Employers are not required by law to offer benefits such as health insurance coverage, pension plans, and paid vacations. These types of benefits can be quite costly for small businesses, at least at first glance, so why do employers offer them? Since payroll is already the largest line item on most employers' balance sheets, and recruiting new employees costs time and money, you want to make sure you're able to attract and retain the best talent possible. This is particularly relevant in competitive fields where workers have multiple options. Employers who can afford to offer benefits usually have a wider selection of candidates from which to choose.
But small businesses must manage expenses and cash flow wisely, so business owners must approach these considerations cautiously and prudently. After all, great benefits only go so far if the company spends more money on them than it takes in. Also, employers who offer benefits also are bound by certain laws and regulations. Regardless of whether there are violations, employers often need to pay advisers and attorneys to help them create benefit plans that comply with the law.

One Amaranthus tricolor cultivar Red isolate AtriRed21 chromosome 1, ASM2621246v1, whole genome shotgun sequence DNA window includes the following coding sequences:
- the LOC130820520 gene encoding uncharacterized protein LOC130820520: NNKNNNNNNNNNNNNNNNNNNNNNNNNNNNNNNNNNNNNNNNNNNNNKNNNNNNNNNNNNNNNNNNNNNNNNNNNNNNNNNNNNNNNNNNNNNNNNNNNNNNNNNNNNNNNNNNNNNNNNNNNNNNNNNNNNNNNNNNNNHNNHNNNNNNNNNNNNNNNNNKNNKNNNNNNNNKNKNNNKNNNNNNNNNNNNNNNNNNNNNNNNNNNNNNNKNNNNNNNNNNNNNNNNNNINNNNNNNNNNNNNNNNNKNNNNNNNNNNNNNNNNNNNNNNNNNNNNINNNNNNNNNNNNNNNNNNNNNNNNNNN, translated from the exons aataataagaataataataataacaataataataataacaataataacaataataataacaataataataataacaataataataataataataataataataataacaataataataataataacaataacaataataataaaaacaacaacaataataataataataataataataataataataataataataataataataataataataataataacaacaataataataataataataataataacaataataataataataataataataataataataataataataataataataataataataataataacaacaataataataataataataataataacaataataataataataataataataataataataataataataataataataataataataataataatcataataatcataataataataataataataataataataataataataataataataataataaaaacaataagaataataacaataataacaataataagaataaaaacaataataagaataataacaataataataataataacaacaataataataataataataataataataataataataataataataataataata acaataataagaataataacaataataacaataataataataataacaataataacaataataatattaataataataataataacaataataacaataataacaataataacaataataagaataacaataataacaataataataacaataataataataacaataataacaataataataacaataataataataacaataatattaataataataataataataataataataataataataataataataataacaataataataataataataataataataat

Below are some considerations to weigh when deciding if providing employee benefits will also benefit your business. See FindLaw's Wages and Benefits section for additional articles and resources.
Offering Employee Benefits: The Pros
Offering Employee Benefits: The Cons
Get an Attorney's Help to Understand Employee Benefits
Employers who offer benefits to their employees typically attract better talent and cultivate more loyalty and productivity among their staff. But this also comes with greater scrutiny and exposure to state and federal employment laws. If you have any questions about legal compliance with respect to employee benefits, contact a qualified employment law attorney to learn how to prevent turning benefits into liabilities.